A year after changing the color of the FFC logo of their jumper from blue to white Fitzroy discarded the Gorilla mascot, which had become the subject of some ridicule from opposition supporters and adopted the now familiar Lion mascot to reflect "the never say die spirit of the club" and also to provide a more aggressive and noble image.
Fitzroy again reached the finals in 1958, but unexpectedly in the last round of the home and away season, lost their game against Hawthorn and forfeited the double chance and possibly the premiership. In 1959 they missed the finals by two Premiership points. However in the same year Fitzroy won their first night premiership, defeating Hawthorn by 30 points. 1960 remains one of Fitzroy's most successful years, where they reached the Preliminary Final and finished 3rd. The Second Semi-Final that year between Fitzroy and Melbourne saw the first and only occurence of brothers coaching opposing sides in a final. Unfortunately Melbourne's Norm Smith triumphed over Fitzroy's Len Smith winning by 62 points. There was no chance of a re-match as the following week Fitzroy lost the preliminary final to Collingwood by five points.
Fitzroy again missed the finals by two points in 1961 and then slipped to tenth in 1962. The next few years were forgettable ones with Fitzroy continually on or close to the bottom of the ladder. They finished last in 1963, 1964 and 1966, failing to win a game in 1964. 1966 also saw the last VFL match at the Brunswick St Oval after Fitzroy was unable to achieve a satisfactory lease from the Fitzroy council. After considering offers from Preston and St Kilda, Fitzroy elected to share Princes Park (now Optus Oval) with Carlton for the 1967 season. This ended Fitzroy's 83 year association with the Brunswick St Oval. Two years later in 1969 the club moved to the Junction Oval at St Kilda where they stayed for a number of years.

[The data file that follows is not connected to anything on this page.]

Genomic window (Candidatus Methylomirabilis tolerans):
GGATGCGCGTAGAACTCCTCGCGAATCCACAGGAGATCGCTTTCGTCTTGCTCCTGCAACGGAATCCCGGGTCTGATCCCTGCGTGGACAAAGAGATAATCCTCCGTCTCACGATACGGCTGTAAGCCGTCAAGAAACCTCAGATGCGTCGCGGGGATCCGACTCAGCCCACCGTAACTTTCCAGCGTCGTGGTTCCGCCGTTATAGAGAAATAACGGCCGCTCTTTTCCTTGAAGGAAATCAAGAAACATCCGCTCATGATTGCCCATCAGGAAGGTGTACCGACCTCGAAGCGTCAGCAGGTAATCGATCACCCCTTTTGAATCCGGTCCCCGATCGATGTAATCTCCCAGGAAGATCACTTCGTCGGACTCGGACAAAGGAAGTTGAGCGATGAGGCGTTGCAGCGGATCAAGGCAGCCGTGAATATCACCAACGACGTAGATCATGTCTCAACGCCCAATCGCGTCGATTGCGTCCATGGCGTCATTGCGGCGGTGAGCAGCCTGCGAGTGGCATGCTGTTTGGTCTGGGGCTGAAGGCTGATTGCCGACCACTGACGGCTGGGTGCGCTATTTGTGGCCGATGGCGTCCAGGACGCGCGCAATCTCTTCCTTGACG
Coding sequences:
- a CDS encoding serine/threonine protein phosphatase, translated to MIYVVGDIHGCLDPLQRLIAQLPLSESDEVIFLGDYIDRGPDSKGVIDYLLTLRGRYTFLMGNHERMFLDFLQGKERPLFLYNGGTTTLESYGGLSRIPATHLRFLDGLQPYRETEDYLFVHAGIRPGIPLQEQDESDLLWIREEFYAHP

Moving grounds did not help Fitzroy to become successful. Kevin Murray became captain in 1967, under coach Bill Stephen. The Lions altered their uniform again by adding a small Lion to the left breast of their guernsey in 1967.
In 1974, Fitzroy made further changes when they lightened the maroon to red and changed the white FFC to gold in readiness for colour television. They even wore gold shorts for away matches.
From 1960 to 1979, Fitzroy did not contest a VFL final series, with their highest position in that time, a respectable 6th in 1971, in a year that John Murphy won the club's best and fairest. However in that nineteen year period the club was blessed with some fantastic players including the lionhearted Kevin "Bulldog" Murray who in 1969 at the age of 31 became the oldest player to win a Brownlow. Fitzroy also made VFL/AFL history in 1970 becoming (with Richmond) the first club to play on a Sunday and in the same match to play before the monarch Queen Elizabeth II. This second occurence has never been repeated by any other club since. Fitzroy also played Geelong in the first ever match at Waverley (VFL) Park in the same year. Fitzroy's gradual improvement through the late 70's after such a long unsuccessful period was capped off in 1978 when Fitzroy shocked the football world by defeating a highly fancied North Melbourne (the reigning day premiers) by 76 points to win the Night Premiership.
In 1979, Fitzroy with the aid of some big-name recruits, such as Robert Walls and Bernie Quinlan and also some home-grown talent made the finals for the first time since 1960, under new coach Bill Stephen (who had also coached the club previously from 1965 to 1970). It was a record-breaking and momentous year. Courageous rover Garry Wilson was one vote from winning the Brownlow Medal. Fitzroy won nine games in a row (a club record). Fitzroy thrashed Essendon by 81 points in the Elimination Final, their largest winning margin. Fitzroy kicked its highest ever score (and VFL score) against Melbourne, a whopping 36.22.238 to 6.12.48 winning by 190 points. While the 238 points is not a VFL/AFL record any longer the winning margin of 190 points still stands.